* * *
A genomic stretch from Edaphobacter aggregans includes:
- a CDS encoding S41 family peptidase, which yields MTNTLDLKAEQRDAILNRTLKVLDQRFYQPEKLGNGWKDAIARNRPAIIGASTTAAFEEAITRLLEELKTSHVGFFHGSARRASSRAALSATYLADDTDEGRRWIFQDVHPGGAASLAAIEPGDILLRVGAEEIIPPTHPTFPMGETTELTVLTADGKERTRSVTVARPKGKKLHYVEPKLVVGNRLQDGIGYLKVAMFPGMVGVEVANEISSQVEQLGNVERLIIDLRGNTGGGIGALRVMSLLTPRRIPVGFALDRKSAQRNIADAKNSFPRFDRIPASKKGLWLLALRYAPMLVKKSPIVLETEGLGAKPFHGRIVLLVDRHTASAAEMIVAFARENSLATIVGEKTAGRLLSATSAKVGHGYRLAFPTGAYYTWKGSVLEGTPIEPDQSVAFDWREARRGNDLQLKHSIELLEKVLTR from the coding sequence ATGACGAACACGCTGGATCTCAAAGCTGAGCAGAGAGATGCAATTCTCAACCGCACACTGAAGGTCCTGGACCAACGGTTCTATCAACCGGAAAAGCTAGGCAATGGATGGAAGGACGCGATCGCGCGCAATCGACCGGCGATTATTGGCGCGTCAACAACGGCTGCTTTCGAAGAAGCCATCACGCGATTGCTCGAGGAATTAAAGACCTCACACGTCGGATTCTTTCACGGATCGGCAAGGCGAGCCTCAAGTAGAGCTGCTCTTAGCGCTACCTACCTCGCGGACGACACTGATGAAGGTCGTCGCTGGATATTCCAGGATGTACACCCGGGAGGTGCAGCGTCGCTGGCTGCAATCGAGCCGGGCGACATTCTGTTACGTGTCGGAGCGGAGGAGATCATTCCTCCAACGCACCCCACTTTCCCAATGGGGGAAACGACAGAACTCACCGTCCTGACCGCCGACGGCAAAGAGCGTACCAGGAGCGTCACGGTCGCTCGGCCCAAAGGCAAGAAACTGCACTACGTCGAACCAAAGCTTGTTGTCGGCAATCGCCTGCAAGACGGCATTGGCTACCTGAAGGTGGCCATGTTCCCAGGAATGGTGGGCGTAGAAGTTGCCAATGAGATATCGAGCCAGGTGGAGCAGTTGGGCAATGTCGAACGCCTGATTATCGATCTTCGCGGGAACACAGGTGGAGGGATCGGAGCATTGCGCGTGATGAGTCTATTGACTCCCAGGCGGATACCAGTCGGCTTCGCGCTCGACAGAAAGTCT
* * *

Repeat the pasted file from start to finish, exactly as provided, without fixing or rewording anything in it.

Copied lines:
A genomic stretch from Edaphobacter aggregans includes:
- a CDS encoding S41 family peptidase, which yields MTNTLDLKAEQRDAILNRTLKVLDQRFYQPEKLGNGWKDAIARNRPAIIGASTTAAFEEAITRLLEELKTSHVGFFHGSARRASSRAALSATYLADDTDEGRRWIFQDVHPGGAASLAAIEPGDILLRVGAEEIIPPTHPTFPMGETTELTVLTADGKERTRSVTVARPKGKKLHYVEPKLVVGNRLQDGIGYLKVAMFPGMVGVEVANEISSQVEQLGNVERLIIDLRGNTGGGIGALRVMSLLTPRRIPVGFALDRKSAQRNIADAKNSFPRFDRIPASKKGLWLLALRYAPMLVKKSPIVLETEGLGAKPFHGRIVLLVDRHTASAAEMIVAFARENSLATIVGEKTAGRLLSATSAKVGHGYRLAFPTGAYYTWKGSVLEGTPIEPDQSVAFDWREARRGNDLQLKHSIELLEKVLTR from the coding sequence ATGACGAACACGCTGGATCTCAAAGCTGAGCAGAGAGATGCAATTCTCAACCGCACACTGAAGGTCCTGGACCAACGGTTCTATCAACCGGAAAAGCTAGGCAATGGATGGAAGGACGCGATCGCGCGCAATCGACCGGCGATTATTGGCGCGTCAACAACGGCTGCTTTCGAAGAAGCCATCACGCGATTGCTCGAGGAATTAAAGACCTCACACGTCGGATTCTTTCACGGATCGGCAAGGCGAGCCTCAAGTAGAGCTGCTCTTAGCGCTACCTACCTCGCGGACGACACTGATGAAGGTCGTCGCTGGATATTCCAGGATGTACACCCGGGAGGTGCAGCGTCGCTGGCTGCAATCGAGCCGGGCGACATTCTGTTACGTGTCGGAGCGGAGGAGATCATTCCTCCAACGCACCCCACTTTCCCAATGGGGGAAACGACAGAACTCACCGTCCTGACCGCCGACGGCAAAGAGCGTACCAGGAGCGTCACGGTCGCTCGGCCCAAAGGCAAGAAACTGCACTACGTCGAACCAAAGCTTGTTGTCGGCAATCGCCTGCAAGACGGCATTGGCTACCTGAAGGTGGCCATGTTCCCAGGAATGGTGGGCGTAGAAGTTGCCAATGAGATATCGAGCCAGGTGGAGCAGTTGGGCAATGTCGAACGCCTGATTATCGATCTTCGCGGGAACACAGGTGGAGGGATCGGAGCATTGCGCGTGATGAGTCTATTGACTCCCAGGCGGATACCAGTCGGCTTCGCGCTCGACAGAAAGTCT